FIG. 12 is a side view of a frame and bordered screen in a print-side-down position and a stretcher device with the attaching elements of the stretcher attached completely to a border strip of the bordered screen and the border strip pulled outwardly from the frame a prescribed distance.
FIG. 13 is a perspective drawing of a spacer pin.
FIG. 14 is a side view of a modified border strip in a print-side-up position having a groove for engaging a cap-sleeve.
FIG. 15 is a perspective drawing of a cap-sleeve.
FIG. 16 is a side view of a modified border strip in a print-side-up position with a cap-sleeve joined to the strip.
FIG. 17 is a top view of a stretcher device having four moveable platforms positioned in their most inward positions.
FIG. 18 is a top view of a stretcher device having four moveable platforms positioned in outward positions.
FIG. 19 is a side view of a stretcher device with a modified border strip being mounted onto the stretcher device in a print-side-down position.
FIG. 20 is a side view of a connector having a relatively wide cupping flange mounted on a frame.
FIG. 21 is a side view of a connector having a relatively narrow cupping flange mounted on a frame.
FIG. 22 is a side view of a modified connector joined with a cap-sleeve along a tongue and groove joint.
FIG. 23 is top view of a plurality of stretchers on each side of a piece of fabric stretching the fabric over a printing frame with mounted border strips.
FIG. 24 is a perspective drawing of a platen with heat pads as seen from the bottom.
FIG. 25 is a side view of a heating iron.
FIG. 26 is a top view of a plurality of stretchers on each side of a piece of fabric stretching the fabric over a plurality of printing frames with mounted border strips.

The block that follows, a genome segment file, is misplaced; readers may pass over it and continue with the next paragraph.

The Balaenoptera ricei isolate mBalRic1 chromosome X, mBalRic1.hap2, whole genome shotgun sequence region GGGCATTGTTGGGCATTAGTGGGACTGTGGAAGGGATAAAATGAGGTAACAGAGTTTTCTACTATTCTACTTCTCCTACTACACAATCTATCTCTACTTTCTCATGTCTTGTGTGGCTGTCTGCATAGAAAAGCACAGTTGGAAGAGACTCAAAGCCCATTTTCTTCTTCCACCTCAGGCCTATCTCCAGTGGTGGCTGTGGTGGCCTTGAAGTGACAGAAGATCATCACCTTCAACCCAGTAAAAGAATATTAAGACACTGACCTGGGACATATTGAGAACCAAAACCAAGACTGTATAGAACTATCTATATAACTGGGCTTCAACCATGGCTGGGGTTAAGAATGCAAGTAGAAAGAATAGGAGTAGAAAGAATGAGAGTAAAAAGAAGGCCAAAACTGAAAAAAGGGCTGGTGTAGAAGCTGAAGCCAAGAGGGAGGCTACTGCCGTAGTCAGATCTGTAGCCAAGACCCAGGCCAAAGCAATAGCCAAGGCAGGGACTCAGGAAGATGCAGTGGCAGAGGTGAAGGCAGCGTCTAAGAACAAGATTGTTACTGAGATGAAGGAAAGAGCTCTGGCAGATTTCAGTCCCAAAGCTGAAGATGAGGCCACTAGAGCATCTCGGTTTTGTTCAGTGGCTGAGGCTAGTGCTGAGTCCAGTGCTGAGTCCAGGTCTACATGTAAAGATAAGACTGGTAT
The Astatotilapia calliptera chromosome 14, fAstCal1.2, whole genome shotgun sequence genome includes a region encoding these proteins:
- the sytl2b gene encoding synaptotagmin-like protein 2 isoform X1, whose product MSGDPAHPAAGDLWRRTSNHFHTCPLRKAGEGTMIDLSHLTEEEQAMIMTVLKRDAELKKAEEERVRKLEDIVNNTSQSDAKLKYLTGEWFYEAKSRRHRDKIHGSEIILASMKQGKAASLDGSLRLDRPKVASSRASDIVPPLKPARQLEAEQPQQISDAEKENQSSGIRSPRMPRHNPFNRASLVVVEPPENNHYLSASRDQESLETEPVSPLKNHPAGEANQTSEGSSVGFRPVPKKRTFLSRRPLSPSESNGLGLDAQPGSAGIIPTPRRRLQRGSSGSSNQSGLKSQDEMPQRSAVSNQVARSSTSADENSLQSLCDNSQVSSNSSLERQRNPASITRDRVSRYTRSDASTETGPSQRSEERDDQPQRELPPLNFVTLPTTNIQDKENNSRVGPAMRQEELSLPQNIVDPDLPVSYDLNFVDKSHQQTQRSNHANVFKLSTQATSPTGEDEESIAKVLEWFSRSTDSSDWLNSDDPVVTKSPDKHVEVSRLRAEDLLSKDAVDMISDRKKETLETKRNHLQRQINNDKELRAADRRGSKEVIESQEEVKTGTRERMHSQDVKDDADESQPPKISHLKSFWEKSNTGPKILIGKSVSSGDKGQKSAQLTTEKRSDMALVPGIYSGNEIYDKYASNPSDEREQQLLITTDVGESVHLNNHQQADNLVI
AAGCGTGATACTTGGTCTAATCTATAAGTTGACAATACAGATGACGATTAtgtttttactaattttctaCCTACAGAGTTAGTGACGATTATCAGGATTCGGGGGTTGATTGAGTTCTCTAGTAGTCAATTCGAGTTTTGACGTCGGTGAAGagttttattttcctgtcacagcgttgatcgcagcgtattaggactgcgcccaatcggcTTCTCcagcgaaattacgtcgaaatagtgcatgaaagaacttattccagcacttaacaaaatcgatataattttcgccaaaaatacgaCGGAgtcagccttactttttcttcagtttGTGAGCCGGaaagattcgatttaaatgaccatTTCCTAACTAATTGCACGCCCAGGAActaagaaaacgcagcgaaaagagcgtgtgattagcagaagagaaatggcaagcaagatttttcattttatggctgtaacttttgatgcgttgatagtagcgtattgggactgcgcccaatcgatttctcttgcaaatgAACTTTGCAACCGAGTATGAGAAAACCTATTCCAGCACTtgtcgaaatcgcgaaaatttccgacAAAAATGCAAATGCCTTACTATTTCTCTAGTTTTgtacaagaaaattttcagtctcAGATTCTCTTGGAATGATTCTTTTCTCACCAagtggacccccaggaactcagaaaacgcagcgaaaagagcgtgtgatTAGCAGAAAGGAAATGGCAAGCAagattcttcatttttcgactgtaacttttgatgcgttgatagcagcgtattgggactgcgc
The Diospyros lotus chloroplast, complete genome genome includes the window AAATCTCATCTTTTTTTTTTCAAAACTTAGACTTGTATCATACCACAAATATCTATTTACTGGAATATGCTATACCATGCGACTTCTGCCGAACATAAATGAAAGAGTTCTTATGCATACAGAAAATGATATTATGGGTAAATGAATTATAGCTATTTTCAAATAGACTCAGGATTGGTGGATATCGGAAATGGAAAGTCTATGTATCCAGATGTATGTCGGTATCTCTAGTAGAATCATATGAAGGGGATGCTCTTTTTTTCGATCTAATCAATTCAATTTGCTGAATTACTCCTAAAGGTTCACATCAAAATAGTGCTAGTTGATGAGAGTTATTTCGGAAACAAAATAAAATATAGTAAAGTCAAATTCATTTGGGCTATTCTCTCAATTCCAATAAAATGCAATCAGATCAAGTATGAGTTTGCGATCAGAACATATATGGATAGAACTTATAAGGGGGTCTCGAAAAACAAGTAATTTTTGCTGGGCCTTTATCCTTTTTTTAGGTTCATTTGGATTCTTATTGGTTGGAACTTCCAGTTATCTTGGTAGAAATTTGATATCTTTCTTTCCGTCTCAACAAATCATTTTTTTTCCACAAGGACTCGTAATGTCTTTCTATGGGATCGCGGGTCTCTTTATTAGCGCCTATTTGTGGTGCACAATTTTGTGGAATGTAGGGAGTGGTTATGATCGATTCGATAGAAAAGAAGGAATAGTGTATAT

The present invention comprises a screen 1 that has been stretched to a prescribed tension during which border strips 2 a, 2 b, 2 c, and 2 d have been attached to said screen 1 in a prescribed pattern that has a relationship to a frame 3 of a prescribed size and shape. Each border strip has a print-side flange 4 to which the screen 1 is attached by some bonding means such as gluing or heat sealing. Border strips 2 a and 2 b, which are adjacent to each other, each comprise a cupping flange 5 that is relatively wide compared to a cupping flange 6 of border strips 2 c and 2 d. Print-side flanges 4 and cupping flanges 5 of border strips 2 a and 2 b are parallel to each other and are joined to a border strip base 7. Print-side flanges 4 and cupping flanges 6 of border strips 2 c and 2 d are also parallel to each other and are also joined to a border strip base 7. The space bounded by the inside wall 8 of flange 4, the inside wall 9 of flanges 5 and 6, and the inside wall 10 of base 7 forms a pocket 12 which has a height substantially the same as the thickness of frame 3. Border strips 2 a, 2 b, 2 c, and 2 d are designed to cup and slide onto the sides of frame 3. Print-side flange 4 is designed to fit flush against the print side surface 11 of frame 3 with cupping flanges 5 of border strips 2 a and 2 b and cupping flanges 6 of border strips 2 c and 2 d fitting flush against the opposite side 40 of frame 3. Sides 13 a, 13 b, 13 c, and 13 d of frame 3 are able to snugly fit into the pockets 12 of border strips 2 a, 2 b, 2 c, and 2 d, respectively, and abut against wall 10 with print side flange 4 of each border strip overlapping the print side surface 11 of frame 3 and the cupping flanges similarly overlapping the opposite side 40 of the frame. The difference in depth between the relatively deep pockets 12 of border strips 2 a and 2 b and the relatively shallow pockets 12 of border strips 2 c and 2 d represents the extra distance that screen 1 can be stretched if border strips 2 a and 2 b rather than 2 c and 2 d are spaced outwardly on frame 3. If this difference is substantial enough, only two spacers per screen rather than four spacers are all that are needed to fully re-tension the screen. How tightly bordered screen 1 is designed to initially mount on frame 3 is a function of how much fabric material is bounded by border strips 2 a, 2 b, 2 c, and 2 d. If screen 1 has a relatively small amount of fabric material in relation to the size of the frame, it will very tightly mount onto frame 3. The incremental stretching needed to bring screen 1 to maximum tension may be less than the difference in widths between the cupping features of the opposite border strips if said relative widths and said screen size bear a relationship that produces that result. A relatively tight fitting screen and relatively disparate border strips width will easily allow the screen to attain a maximum tension by inserting only one spacer per pair of opposite border strips.